Let’s assume for the sake of simplicity that the family lives in a state with no income tax such as Texas or Florida.  Due to their married status and the benefits associated with having two children, the federal tax burden is relatively modest at around $9,400 using 2016 tax rates (CalcXML’s tax estimator was used to derive this figure).  In addition, the couple will owe Social Security and Medicare taxes of $7,650, or 7.65 percent of their gross income.  The total income tax burden is about $17,000, leaving the family with $83,000 of after-tax income to allocate.

Let’s say that the couple decides to increase monthly spending by 50 percent to $3,000 per month.  That’s a significant increase in monthly spending and should have a noticeable impact on their day-to-day lives.  This implies a savings rate of about 55 percent of their $83,000 after-tax income.  Actually, that savings rate results in $37,350 available for spending so the family can take a modest vacation in addition to spending $3,000 per month ($36,000/year) on other expenses. They have no savings to speak of today, so they are starting from scratch.

Can this really be done? 

From the standpoint of someone earning and consuming $83,000, moving to a 55 percent savings rate will seem agonizing.  But it will not be agonizing at all to this family because they are increasing their spending by 50 percent!  For them, it is a windfall and will seem luxurious in comparison to their prior lifestyle.

To be sure, spending $3,000 per month isn’t going to result in luxury living but it can go further than many people assume through intelligent and thoughtful spending. However, the upside is that this plan is very likely to result in financial independence for the couple by the time they are 40 years old.  Ultimately, it is a matter of priorities.  There will no doubt be peer pressure from coworkers and, possibly, family members to consume more given the family’s income.  That’s where self control comes into play.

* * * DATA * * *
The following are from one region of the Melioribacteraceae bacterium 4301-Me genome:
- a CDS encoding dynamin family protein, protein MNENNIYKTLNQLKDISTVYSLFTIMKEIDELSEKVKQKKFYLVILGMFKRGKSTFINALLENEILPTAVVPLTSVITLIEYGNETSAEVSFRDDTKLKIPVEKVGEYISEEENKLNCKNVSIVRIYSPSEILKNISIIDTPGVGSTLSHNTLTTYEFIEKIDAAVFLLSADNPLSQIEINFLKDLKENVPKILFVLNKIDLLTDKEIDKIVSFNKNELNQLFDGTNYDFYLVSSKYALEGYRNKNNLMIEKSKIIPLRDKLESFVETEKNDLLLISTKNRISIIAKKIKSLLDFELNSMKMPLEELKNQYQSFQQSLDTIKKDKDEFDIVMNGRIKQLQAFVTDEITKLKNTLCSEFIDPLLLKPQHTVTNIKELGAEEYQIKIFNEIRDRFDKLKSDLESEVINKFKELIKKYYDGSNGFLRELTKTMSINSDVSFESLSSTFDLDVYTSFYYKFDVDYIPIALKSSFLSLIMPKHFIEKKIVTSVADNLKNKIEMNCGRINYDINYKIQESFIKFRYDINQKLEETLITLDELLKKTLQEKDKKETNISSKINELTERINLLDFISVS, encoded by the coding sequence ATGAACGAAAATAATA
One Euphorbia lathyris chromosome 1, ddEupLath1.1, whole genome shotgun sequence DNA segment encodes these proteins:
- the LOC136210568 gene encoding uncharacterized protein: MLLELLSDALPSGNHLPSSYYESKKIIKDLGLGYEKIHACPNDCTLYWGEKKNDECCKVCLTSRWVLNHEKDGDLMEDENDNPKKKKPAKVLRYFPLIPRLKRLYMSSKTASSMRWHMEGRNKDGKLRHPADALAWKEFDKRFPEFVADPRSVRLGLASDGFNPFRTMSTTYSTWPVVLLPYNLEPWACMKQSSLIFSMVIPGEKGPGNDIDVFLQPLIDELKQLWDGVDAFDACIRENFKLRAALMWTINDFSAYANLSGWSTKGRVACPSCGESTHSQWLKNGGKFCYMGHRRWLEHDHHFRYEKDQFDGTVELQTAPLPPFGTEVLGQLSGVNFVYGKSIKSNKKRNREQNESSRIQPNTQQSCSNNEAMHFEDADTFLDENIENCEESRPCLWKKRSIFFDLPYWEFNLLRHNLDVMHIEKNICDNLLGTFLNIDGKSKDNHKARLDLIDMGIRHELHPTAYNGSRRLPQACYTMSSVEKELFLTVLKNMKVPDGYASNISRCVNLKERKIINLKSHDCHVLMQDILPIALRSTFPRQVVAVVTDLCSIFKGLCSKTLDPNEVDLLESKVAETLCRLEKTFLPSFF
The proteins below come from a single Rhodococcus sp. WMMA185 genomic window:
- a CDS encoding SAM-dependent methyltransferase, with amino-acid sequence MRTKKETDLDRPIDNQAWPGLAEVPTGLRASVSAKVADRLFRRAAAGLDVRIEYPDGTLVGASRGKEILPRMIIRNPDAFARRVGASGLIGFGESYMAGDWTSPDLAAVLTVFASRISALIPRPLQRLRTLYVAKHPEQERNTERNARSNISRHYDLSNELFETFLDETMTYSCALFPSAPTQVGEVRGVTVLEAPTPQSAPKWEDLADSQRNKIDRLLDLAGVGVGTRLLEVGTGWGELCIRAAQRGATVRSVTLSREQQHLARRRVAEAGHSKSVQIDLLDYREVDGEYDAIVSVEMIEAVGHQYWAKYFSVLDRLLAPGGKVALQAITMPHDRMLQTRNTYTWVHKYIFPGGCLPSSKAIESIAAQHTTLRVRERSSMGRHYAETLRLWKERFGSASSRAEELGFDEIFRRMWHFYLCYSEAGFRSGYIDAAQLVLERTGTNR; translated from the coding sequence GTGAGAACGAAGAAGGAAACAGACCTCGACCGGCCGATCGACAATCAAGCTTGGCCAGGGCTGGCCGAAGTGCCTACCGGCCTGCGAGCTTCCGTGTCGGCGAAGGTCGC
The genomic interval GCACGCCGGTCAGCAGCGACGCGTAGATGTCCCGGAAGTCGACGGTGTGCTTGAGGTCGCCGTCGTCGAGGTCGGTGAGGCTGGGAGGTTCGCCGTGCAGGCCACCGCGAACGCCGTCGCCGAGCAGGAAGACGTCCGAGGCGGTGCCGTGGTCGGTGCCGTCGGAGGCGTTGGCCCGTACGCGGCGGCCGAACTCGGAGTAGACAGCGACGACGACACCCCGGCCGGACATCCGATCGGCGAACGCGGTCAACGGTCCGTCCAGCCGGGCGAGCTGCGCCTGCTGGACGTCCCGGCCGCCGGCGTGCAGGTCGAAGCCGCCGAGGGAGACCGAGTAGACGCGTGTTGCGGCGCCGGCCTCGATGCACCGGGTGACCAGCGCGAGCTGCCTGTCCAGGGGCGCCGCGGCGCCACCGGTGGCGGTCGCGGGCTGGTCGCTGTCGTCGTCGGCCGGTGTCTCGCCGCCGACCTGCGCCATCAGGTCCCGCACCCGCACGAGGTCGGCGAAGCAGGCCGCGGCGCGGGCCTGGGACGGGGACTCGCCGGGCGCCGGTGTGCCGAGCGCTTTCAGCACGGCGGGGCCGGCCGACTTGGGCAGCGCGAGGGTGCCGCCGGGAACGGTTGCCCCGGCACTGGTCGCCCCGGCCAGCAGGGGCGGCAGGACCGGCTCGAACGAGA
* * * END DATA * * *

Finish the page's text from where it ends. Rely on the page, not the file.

A Look at the Data

Let’s get down to the specifics of this situation.  Here are the assumptions:

  • The couple earns $100,000 pre-tax and retains $83,000 after tax.
  • The 55 percent savings rate results in annual spending of $37,350 in the first year.
  • The family achieves a 1 percent real increase in income annually.  In other words, if inflation is 2 percent, the assumption is that the family’s nominal income will rise by 3 percent.  The savings rate stays constant over time, meaning that the family increases both real spending and real savings by 1 percent annually.
  • The real return on investment is assumed to approximate 5 percent.  The Standard & Poor’s 500 stock index has generated real returns of approximately 5.4 percent over the past twenty years according to an investment calculator that uses data provided by Robert Shiller.
  • Assume a withdrawal rate of 3.5 percent of savings.  Once the family reaches a savings level where a 3.5 percent withdrawal exceeds annual spending, we consider them to be financially independent.

It is important to emphasize that the figures that appear in the table below are adjusted for inflation and represent real purchasing power using 2017 dollars.  Also, note that the family is not totally deprived of increases in their standard of living which we allow to rise by 1 percent annually.